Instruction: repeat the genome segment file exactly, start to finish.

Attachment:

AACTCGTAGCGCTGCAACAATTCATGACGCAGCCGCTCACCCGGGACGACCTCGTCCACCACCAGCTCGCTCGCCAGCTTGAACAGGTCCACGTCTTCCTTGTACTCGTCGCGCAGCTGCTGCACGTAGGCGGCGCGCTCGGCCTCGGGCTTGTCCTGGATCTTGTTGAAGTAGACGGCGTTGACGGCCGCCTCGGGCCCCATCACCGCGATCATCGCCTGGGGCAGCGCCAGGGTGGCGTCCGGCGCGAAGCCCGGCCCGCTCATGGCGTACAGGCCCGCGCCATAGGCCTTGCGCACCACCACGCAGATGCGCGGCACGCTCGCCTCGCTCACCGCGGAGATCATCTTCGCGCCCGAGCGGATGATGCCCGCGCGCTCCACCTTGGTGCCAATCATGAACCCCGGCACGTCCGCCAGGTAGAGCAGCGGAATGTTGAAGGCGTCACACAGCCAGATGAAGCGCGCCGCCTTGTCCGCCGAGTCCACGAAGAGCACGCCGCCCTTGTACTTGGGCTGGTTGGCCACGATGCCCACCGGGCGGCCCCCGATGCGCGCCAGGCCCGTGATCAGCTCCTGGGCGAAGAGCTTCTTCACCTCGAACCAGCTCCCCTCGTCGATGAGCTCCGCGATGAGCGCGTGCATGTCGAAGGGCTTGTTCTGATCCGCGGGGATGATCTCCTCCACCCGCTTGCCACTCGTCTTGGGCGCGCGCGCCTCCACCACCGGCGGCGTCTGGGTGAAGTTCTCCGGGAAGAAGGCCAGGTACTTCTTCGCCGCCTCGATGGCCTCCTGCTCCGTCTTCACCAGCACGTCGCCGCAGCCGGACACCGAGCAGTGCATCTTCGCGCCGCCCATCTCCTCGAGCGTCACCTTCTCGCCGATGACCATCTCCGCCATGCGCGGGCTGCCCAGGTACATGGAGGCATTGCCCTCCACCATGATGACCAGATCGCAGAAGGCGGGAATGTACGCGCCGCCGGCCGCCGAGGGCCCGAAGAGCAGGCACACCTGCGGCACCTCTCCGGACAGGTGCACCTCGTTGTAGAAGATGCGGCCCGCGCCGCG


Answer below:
AACTCGTAGCGCTGCAACAATTCATGACGCAGCCGCTCACCCGGGACGACCTCGTCCACCACCAGCTCGCTCGCCAGCTTGAACAGGTCCACGTCTTCCTTGTACTCGTCGCGCAGCTGCTGCACGTAGGCGGCGCGCTCGGCCTCGGGCTTGTCCTGGATCTTGTTGAAGTAGACGGCGTTGACGGCCGCCTCGGGCCCCATCACCGCGATCATCGCCTGGGGCAGCGCCAGGGTGGCGTCCGGCGCGAAGCCCGGCCCGCTCATGGCGTACAGGCCCGCGCCATAGGCCTTGCGCACCACCACGCAGATGCGCGGCACGCTCGCCTCGCTCACCGCGGAGATCATCTTCGCGCCCGAGCGGATGATGCCCGCGCGCTCCACCTTGGTGCCAATCATGAACCCCGGCACGTCCGCCAGGTAGAGCAGCGGAATGTTGAAGGCGTCACACAGCCAGATGAAGCGCGCCGCCTTGTCCGCCGAGTCCACGAAGAGCACGCCGCCCTTGTACTTGGGCTGGTTGGCCACGATGCCCACCGGGCGGCCCCCGATGCGCGCCAGGCCCGTGATCAGCTCCTGGGCGAAGAGCTTCTTCACCTCGAACCAGCTCCCCTCGTCGATGAGCTCCGCGATGAGCGCGTGCATGTCGAAGGGCTTGTTCTGATCCGCGGGGATGATCTCCTCCACCCGCTTGCCACTCGTCTTGGGCGCGCGCGCCTCCACCACCGGCGGCGTCTGGGTGAAGTTCTCCGGGAAGAAGGCCAGGTACTTCTTCGCCGCCTCGATGGCCTCCTGCTCCGTCTTCACCAGCACGTCGCCGCAGCCGGACACCGAGCAGTGCATCTTCGCGCCGCCCATCTCCTCGAGCGTCACCTTCTCGCCGATGACCATCTCCGCCATGCGCGGGCTGCCCAGGTACATGGAGGCATTGCCCTCCACCATGATGACCAGATCGCAGAAGGCGGGAATGTACGCGCCGCCGGCCGCCGAGGGCCCGAAGAGCAGGCACACCTGCGGCACCTCTCCGGACAGGTGCACCTCGTTGTAGAAGATGCGGCCCGCGCCGCG